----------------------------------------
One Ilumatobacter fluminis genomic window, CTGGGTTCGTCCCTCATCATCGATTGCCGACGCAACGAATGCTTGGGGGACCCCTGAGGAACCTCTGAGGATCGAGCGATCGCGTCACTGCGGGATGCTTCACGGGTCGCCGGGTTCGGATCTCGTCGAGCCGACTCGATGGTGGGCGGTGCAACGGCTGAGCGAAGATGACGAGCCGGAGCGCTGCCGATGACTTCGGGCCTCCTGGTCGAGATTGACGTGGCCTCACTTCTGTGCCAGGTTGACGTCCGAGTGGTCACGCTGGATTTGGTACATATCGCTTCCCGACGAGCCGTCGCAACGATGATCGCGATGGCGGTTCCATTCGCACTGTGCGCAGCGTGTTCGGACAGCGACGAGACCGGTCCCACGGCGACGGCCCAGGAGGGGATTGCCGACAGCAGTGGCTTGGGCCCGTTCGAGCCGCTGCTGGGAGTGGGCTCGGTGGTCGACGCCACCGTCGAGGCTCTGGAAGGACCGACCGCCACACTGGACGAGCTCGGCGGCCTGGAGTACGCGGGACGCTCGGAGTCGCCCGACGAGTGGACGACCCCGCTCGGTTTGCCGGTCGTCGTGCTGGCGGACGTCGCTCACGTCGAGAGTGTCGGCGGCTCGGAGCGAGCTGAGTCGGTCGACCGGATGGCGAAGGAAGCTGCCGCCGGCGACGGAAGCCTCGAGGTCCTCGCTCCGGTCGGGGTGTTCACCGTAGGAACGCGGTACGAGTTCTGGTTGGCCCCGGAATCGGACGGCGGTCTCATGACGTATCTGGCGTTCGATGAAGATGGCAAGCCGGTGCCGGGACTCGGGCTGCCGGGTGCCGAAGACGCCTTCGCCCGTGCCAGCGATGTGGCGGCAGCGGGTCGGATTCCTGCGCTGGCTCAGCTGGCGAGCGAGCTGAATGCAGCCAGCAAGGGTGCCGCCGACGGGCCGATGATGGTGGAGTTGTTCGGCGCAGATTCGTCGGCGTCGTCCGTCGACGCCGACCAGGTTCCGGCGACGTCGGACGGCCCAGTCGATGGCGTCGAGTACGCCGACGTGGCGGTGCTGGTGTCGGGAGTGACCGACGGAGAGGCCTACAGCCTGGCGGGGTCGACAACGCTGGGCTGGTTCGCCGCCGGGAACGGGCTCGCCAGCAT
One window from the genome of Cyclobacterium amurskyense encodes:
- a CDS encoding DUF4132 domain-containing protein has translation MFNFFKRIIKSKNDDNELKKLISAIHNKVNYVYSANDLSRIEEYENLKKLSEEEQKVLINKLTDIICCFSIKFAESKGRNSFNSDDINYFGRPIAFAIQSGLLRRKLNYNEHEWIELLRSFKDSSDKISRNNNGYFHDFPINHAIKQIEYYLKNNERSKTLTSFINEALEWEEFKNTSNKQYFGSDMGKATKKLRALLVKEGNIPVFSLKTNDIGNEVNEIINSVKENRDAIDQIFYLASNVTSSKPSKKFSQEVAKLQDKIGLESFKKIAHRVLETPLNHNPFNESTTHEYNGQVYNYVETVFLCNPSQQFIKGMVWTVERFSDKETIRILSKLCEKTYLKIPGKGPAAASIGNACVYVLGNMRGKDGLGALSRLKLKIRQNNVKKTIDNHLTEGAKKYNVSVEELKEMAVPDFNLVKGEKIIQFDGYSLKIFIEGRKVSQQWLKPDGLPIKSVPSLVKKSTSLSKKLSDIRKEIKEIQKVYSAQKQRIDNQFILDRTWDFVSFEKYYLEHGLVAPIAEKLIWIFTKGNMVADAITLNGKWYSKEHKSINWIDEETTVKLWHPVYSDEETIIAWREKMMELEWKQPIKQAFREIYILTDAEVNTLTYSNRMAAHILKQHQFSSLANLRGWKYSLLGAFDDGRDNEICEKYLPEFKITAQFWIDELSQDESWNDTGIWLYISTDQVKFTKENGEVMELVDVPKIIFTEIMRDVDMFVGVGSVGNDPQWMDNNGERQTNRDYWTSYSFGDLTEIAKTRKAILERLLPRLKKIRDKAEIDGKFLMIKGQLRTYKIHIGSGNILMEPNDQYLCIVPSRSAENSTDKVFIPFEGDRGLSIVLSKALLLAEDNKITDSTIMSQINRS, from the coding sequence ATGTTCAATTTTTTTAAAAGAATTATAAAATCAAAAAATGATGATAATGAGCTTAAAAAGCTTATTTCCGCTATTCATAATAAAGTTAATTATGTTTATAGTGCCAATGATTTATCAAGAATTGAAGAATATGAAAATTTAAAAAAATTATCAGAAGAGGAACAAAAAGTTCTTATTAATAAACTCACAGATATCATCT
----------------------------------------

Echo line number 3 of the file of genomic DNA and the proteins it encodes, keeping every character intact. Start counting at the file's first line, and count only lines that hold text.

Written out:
- a CDS encoding DUF4132 domain-containing protein has translation MFNFFKRIIKSKNDDNELKKLISAIHNKVNYVYSANDLSRIEEYENLKKLSEEEQKVLINKLTDIICCFSIKFAESKGRNSFNSDDINYFGRPIAFAIQSGLLRRKLNYNEHEWIELLRSFKDSSDKISRNNNGYFHDFPINHAIKQIEYYLKNNERSKTLTSFINEALEWEEFKNTSNKQYFGSDMGKATKKLRALLVKEGNIPVFSLKTNDIGNEVNEIINSVKENRDAIDQIFYLASNVTSSKPSKKFSQEVAKLQDKIGLESFKKIAHRVLETPLNHNPFNESTTHEYNGQVYNYVETVFLCNPSQQFIKGMVWTVERFSDKETIRILSKLCEKTYLKIPGKGPAAASIGNACVYVLGNMRGKDGLGALSRLKLKIRQNNVKKTIDNHLTEGAKKYNVSVEELKEMAVPDFNLVKGEKIIQFDGYSLKIFIEGRKVSQQWLKPDGLPIKSVPSLVKKSTSLSKKLSDIRKEIKEIQKVYSAQKQRIDNQFILDRTWDFVSFEKYYLEHGLVAPIAEKLIWIFTKGNMVADAITLNGKWYSKEHKSINWIDEETTVKLWHPVYSDEETIIAWREKMMELEWKQPIKQAFREIYILTDAEVNTLTYSNRMAAHILKQHQFSSLANLRGWKYSLLGAFDDGRDNEICEKYLPEFKITAQFWIDELSQDESWNDTGIWLYISTDQVKFTKENGEVMELVDVPKIIFTEIMRDVDMFVGVGSVGNDPQWMDNNGERQTNRDYWTSYSFGDLTEIAKTRKAILERLLPRLKKIRDKAEIDGKFLMIKGQLRTYKIHIGSGNILMEPNDQYLCIVPSRSAENSTDKVFIPFEGDRGLSIVLSKALLLAEDNKITDSTIMSQINRS, from the coding sequence ATGTTCAATTTTTTTAAAAGAATTATAAAATCAAAAAATGATGATAATGAGCTTAAAAAGCTTATTTCCGCTATTCATAATAAAGTTAATTATGTTTATAGTGCCAATGATTTATCAAGAATTGAAGAATATGAAAATTTAAAAAAATTATCAGAAGAGGAACAAAAAGTTCTTATTAATAAACTCACAGATATCATCT